Unions, Company Talk About Terminal Plan
PHOENIX, Ariz. (AP) _ Greyhound Lines Inc. and transit union officials have failed to agree on job and wage issues in the bus company’s plan to close 35 terminals, officials said.
Representatives of the company and its workers met last weekend after Ray Rivera, transit union president, asserted the closures were an attempt by Greyhound to avoid paying union wages.
Herb Doherty, Greyhound spokesman, said no conclusions were reached during the session. Domenic Sirignano, president of the Amalgamated Council of Greyhound Local Unions in Scottsdale, on Wednesday declined comment about the meeting.
Rivera, president of transit union Local 1600, said last week in New Orleans he would file an unfair labor practices charge against Greyhound if it closed terminals in his southern jurisdiction.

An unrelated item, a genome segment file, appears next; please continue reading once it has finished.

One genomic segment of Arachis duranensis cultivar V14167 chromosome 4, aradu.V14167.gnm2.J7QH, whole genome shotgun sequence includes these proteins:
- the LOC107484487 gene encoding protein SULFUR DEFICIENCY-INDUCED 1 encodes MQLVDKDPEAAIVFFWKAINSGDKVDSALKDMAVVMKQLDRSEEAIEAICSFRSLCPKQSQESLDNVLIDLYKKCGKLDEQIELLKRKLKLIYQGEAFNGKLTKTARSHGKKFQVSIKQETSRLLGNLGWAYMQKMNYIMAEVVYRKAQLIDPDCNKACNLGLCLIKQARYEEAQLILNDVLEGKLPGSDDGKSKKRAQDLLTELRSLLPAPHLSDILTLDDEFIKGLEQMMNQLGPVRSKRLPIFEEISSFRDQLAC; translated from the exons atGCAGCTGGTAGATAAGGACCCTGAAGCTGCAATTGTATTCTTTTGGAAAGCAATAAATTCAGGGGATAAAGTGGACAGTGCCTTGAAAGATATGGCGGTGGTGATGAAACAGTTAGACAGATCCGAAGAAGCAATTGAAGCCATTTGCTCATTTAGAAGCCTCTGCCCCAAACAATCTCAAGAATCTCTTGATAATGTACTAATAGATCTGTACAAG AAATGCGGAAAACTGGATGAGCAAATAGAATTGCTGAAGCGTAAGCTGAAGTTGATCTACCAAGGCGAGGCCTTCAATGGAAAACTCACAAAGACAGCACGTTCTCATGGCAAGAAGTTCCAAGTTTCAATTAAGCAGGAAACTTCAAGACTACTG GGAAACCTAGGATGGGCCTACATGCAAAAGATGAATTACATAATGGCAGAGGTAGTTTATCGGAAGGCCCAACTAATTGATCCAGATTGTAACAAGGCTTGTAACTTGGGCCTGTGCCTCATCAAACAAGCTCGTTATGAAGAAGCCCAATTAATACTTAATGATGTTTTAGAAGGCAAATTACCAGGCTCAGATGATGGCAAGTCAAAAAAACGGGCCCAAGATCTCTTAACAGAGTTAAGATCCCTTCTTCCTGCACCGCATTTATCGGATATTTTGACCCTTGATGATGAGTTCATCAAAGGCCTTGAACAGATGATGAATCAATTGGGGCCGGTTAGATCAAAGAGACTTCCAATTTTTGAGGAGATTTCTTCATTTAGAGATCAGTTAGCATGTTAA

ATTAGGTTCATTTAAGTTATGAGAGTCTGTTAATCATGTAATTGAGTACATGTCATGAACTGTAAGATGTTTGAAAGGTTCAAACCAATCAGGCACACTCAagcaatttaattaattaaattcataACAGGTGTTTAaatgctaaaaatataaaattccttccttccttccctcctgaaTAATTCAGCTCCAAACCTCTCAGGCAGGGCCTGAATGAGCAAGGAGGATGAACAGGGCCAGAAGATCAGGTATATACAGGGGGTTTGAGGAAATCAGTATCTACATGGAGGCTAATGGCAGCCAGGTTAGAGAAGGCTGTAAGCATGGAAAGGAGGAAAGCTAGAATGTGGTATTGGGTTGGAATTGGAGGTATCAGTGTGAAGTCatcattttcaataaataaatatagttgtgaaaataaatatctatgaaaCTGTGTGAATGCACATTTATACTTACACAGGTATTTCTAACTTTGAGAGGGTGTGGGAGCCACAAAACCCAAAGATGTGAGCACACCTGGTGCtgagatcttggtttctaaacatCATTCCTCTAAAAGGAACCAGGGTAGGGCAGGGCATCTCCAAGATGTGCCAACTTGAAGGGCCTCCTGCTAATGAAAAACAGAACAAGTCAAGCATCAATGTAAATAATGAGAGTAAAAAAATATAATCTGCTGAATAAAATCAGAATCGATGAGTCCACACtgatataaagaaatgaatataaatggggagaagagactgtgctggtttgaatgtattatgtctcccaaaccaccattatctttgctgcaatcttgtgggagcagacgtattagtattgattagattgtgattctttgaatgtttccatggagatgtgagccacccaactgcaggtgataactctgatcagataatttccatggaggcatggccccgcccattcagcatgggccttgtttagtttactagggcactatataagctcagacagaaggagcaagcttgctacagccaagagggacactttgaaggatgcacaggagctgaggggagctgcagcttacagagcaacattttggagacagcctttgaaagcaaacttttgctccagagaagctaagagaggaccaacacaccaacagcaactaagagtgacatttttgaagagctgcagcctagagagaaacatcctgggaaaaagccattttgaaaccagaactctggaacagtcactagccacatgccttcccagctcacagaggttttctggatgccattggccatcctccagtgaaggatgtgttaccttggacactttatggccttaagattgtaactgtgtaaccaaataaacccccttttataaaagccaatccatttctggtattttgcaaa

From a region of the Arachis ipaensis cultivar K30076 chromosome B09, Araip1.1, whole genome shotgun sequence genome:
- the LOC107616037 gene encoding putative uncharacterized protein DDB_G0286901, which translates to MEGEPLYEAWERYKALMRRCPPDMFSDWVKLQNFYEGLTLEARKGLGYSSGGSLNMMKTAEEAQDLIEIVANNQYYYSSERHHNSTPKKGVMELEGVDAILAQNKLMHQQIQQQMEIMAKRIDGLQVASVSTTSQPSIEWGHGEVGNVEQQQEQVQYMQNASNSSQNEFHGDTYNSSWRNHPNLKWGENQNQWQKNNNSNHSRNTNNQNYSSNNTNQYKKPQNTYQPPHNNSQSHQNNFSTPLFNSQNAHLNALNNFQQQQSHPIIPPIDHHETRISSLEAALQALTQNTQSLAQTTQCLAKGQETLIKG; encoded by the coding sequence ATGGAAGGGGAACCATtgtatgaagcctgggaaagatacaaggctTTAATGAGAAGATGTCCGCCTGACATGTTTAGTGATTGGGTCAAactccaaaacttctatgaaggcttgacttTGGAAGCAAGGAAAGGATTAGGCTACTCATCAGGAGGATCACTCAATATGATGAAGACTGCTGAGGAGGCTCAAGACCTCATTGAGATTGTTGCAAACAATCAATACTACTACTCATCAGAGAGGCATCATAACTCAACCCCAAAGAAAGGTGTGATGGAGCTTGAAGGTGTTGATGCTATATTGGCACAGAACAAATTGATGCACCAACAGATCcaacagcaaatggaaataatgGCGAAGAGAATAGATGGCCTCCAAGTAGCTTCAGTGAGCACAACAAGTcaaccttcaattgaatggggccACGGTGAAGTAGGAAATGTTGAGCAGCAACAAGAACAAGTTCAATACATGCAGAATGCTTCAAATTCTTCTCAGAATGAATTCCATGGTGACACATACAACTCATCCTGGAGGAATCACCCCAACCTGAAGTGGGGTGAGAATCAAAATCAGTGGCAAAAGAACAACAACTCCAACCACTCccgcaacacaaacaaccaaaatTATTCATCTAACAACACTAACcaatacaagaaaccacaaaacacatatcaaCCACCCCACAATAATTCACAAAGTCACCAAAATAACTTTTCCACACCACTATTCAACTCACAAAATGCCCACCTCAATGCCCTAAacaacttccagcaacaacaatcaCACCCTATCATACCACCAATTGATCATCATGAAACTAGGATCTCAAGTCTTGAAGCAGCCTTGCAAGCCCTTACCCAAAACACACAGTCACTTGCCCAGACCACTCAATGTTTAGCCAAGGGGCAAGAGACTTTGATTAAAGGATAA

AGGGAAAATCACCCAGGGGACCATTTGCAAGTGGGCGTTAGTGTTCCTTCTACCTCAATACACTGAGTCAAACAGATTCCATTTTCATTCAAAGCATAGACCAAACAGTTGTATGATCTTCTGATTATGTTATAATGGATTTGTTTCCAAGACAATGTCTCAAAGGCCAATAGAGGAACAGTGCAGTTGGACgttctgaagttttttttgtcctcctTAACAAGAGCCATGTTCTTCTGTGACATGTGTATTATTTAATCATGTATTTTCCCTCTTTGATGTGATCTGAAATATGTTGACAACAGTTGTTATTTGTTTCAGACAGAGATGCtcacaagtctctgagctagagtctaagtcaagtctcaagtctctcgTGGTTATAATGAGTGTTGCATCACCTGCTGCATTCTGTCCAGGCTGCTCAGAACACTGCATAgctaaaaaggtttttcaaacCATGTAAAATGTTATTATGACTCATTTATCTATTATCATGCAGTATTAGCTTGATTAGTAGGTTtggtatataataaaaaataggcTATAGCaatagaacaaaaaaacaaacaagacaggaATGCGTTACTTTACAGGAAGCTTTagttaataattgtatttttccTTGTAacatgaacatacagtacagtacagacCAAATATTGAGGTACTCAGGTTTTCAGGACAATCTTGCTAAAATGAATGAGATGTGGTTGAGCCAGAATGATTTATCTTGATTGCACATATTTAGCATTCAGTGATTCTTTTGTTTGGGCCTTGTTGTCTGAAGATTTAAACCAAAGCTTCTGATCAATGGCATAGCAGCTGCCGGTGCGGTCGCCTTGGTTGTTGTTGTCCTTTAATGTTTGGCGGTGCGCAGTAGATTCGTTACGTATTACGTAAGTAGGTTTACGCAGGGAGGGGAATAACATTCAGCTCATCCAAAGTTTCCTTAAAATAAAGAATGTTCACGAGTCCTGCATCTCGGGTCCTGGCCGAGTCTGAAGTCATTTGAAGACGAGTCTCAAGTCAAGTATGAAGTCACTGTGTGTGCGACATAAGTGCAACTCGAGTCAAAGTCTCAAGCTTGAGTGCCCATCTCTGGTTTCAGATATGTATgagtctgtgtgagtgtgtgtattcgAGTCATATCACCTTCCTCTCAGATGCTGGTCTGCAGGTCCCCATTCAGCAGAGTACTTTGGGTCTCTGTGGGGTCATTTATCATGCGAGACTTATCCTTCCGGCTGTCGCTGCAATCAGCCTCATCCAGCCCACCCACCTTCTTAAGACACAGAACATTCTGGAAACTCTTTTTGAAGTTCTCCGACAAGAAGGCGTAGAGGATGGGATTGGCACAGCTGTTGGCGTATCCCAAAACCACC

Greyhound President Fred Dunikoski announced Feb. 19 that the company would close 35 of its 125 terminals by Oct. 1 in an effort to cut costs in response to declining ridership.
The company likely will eliminate 1,500 to 2,000 jobs by year’s end through closing terminals and eliminating routes, he said.
Greyhound plans to provide terminal services through independent commission agents and expects to receive up to $150 million from selling the terminals.
A contract proposal rejected by union members in January would have closed all terminals by 1989 and given terminal employees severance allowances and first consideration when Greyhound selected commission agents.